With Facebook, our past loves can appear in our present, bringing with them the question, “If our choices had been different, would they have been the one?”
American Girl in Italy, Florence, 1951. Used with special permission of the Ruth Orkin Photo Archive. Copyright 1952, 1980 Ruth Orkin.
Is there not one boyfriend from my past who won’t eventually find me on Facebook? It happened again last week. Elo goes back to 1989. The night we met, I was singing in a piano bar on the outskirts of Milan. That’s how I made a living back then. Two years earlier, I’d gone to Italy for a two-week vacation and decided to stay. Living abroad seemed like a great idea at the time, but after 24 months in a foreign country, and now braving the cold, damp Milanese winter, the magic was wearing thin.
Elo was an editor at Il Giornale, one of Italy’s national newspapers. He happened to stop by the piano bar after his night shift at the paper. We struck up a conversation between sets, something rare in a city where fewer people than you might expect speak English. I’d learned rudimentary Italian, but still found comfort in CNN and English-language books sold at the Rizzoli bookstore in the Piazza Duomo. Conversation with Elo offered a welcome relief from conjugating verbs with masculine and feminine nouns.
The night I met Elo, he gave me a lift back to my apartment. I was less nervous about a ride from a stranger than I was about finding my way home on the Metro late at night, when the trains run at irregular times. We became friends, and Elo often stopped by the piano bar so he could give me a ride home. In fact, he was my last boyfriend in Italy and played a crucial role in getting me back to the United States, where I belonged.
Elo was divorced. His ex-wife had returned to her homeland of Holland. His youngest daughter, age 12, lived with him. Although not dashing like those Italian men who left me weak-kneed with their dark good looks and devastating charm, Elo was brilliant, cultured and could speak and write fluently in five languages. But he was far too nice to appeal to my penchant back then for men who cast a more dangerous shadow. I’m ashamed to say that I nearly despised him for his efforts to take care of me, treat me to little day trips to ancient Italian towns and deliver cappuccinos and biscotti on a tray to my tiny Milanese apartment.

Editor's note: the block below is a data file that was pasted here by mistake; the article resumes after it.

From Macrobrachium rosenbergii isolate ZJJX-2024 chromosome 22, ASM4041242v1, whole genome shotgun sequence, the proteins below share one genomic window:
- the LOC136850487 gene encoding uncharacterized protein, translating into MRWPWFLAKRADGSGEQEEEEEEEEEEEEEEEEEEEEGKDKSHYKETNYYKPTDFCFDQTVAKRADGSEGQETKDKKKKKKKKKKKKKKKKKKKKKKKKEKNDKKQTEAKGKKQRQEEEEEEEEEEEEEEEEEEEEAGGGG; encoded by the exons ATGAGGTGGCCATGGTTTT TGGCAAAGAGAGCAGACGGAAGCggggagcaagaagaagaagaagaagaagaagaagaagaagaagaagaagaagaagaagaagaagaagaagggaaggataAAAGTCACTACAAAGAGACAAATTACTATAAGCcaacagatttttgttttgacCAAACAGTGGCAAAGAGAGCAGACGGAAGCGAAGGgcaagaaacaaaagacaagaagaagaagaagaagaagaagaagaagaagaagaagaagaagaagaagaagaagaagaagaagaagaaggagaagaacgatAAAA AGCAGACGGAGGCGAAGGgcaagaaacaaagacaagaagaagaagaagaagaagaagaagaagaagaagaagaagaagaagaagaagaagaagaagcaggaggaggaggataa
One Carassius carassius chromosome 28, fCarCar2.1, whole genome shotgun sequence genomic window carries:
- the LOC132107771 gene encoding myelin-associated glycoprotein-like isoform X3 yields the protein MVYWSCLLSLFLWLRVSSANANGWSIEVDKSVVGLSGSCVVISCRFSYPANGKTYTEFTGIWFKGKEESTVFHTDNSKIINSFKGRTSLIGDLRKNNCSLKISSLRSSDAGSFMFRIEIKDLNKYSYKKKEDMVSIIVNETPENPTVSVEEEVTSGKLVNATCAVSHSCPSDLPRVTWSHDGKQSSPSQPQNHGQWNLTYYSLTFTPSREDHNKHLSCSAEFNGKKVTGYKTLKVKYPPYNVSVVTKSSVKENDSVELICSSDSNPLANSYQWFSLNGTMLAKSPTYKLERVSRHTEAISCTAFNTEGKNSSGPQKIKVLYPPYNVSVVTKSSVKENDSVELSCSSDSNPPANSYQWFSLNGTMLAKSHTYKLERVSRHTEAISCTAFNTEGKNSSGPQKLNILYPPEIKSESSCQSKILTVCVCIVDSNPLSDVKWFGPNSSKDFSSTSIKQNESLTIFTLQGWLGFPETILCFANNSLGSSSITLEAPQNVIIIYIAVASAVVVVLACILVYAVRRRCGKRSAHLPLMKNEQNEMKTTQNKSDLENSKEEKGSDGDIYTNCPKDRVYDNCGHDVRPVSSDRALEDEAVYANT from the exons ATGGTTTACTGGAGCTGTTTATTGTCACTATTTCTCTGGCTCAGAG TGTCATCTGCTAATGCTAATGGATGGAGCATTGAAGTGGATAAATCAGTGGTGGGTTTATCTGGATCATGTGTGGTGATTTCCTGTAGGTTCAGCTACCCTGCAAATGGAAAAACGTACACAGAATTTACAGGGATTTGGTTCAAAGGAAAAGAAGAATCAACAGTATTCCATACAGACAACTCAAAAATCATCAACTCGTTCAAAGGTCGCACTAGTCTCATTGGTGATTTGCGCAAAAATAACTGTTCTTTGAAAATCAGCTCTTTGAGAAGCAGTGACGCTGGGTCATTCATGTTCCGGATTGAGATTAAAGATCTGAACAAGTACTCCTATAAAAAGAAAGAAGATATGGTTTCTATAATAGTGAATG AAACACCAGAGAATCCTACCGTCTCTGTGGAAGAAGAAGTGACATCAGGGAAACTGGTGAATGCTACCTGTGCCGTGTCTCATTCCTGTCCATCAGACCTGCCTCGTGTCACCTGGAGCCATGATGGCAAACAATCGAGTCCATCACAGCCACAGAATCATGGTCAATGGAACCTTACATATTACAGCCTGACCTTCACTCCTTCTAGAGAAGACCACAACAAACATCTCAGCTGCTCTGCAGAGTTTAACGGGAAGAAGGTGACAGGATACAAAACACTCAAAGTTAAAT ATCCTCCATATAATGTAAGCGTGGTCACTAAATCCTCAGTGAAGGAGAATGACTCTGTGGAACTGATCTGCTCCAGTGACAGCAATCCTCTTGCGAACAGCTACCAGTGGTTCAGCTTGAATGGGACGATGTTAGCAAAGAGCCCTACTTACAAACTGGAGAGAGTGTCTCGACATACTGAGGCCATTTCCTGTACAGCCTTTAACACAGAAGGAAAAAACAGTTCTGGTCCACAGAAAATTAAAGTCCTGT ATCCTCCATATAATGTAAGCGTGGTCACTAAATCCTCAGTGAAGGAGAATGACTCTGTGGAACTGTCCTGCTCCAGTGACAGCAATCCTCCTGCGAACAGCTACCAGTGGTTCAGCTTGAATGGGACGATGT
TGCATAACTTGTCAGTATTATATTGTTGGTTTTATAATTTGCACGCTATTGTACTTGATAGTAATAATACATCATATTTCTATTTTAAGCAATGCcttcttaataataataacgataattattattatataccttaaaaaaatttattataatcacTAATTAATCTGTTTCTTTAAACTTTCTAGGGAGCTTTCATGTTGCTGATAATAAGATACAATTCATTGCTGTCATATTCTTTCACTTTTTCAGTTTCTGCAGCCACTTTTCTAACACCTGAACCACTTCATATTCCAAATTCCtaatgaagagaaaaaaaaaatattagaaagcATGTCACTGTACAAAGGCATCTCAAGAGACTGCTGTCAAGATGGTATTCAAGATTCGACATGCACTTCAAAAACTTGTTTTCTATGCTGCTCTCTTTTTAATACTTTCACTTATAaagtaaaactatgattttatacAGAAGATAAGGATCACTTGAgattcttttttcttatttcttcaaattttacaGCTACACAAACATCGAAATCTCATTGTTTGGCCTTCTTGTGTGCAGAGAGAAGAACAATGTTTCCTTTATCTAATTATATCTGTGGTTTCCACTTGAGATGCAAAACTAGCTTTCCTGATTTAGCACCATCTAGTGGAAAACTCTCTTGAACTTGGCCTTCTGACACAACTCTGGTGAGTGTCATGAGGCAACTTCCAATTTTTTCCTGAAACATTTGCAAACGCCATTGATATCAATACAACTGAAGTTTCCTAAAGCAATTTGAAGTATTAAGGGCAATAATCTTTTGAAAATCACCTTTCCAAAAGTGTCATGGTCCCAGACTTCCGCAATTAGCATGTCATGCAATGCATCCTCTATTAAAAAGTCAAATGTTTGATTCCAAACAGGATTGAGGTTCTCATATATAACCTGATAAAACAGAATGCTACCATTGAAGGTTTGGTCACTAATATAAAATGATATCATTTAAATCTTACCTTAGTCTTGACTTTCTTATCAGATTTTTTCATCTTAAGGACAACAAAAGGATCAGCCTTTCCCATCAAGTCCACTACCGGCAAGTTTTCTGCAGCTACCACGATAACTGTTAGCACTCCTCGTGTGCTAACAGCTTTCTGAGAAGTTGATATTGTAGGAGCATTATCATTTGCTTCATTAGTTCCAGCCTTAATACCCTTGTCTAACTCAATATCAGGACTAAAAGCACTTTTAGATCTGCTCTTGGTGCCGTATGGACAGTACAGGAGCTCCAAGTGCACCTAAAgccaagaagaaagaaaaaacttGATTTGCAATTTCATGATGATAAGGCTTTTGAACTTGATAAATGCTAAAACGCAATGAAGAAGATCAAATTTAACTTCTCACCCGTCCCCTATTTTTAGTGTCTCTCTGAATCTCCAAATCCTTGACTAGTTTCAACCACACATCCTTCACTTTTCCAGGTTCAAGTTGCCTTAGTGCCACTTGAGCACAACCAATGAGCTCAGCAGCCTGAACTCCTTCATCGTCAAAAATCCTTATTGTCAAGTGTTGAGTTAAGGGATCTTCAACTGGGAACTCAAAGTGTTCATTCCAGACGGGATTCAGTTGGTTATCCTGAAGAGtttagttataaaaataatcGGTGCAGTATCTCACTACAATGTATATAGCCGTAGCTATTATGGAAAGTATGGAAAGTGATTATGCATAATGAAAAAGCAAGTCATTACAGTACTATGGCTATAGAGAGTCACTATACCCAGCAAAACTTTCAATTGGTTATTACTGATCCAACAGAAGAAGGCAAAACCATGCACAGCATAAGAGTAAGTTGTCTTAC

I remember on one particularly dark, depressing day calling my father in Denver and asking him to find out how much a return ticket would cost if purchased there rather than in Milan. Six weeks later, I opened a letter to find a one-way ticket from Paris to Denver. By then, my desire to leave Italy had faded, but there was the ticket, bought and paid for.
It was Elo who arranged for my train to Paris and who helped me decide what treasures to leave behind from my vita italiana. He took me to the train station and promised to care for Minu, my Italian cat. He even booked a room for me in a small hotel in Paris that only an insider would know about. My attic room overlooked a cobblestone street lined with French bakeries. On my last morning in Europe, I awakened to the smell of fresh brioches and marveled at the way the golden light streamed out of the boulangeries in the predawn Parisian light.
Even though my leaving Italy wasn’t what Elo wanted, he let me go without protest. Now, two decades later, here he was, suddenly popping up on Facebook to wish me “Cara Kim, buon compleano,” remembering my birthday some 20 years later, still single, like me, after all these years.
Whenever one of these Facebook surprises happens, I can’t help but wonder how different my life would have been if I’d said yes instead of no, if I had stayed instead of going. It’s a bit unsettling when someone from the past arrives in the present, bringing with them the realization that even our most insignificant choices have the power to redirect the trajectory of our lives.
The reason they appear again, I’m not certain. Is it just for a fond salute, or an opportunity to clear up any wreckage from our past, or a chance to say thank you for a kindness?
I know it’s not a random fluke, not a coincidence, but an opportunity to see our singular lives not as a timeline, but as an ever-circling continuum with a limited cast of characters with speaking parts in the script that becomes our life story — and a chance to take another look at the one who could have been “the one,” but wasn’t.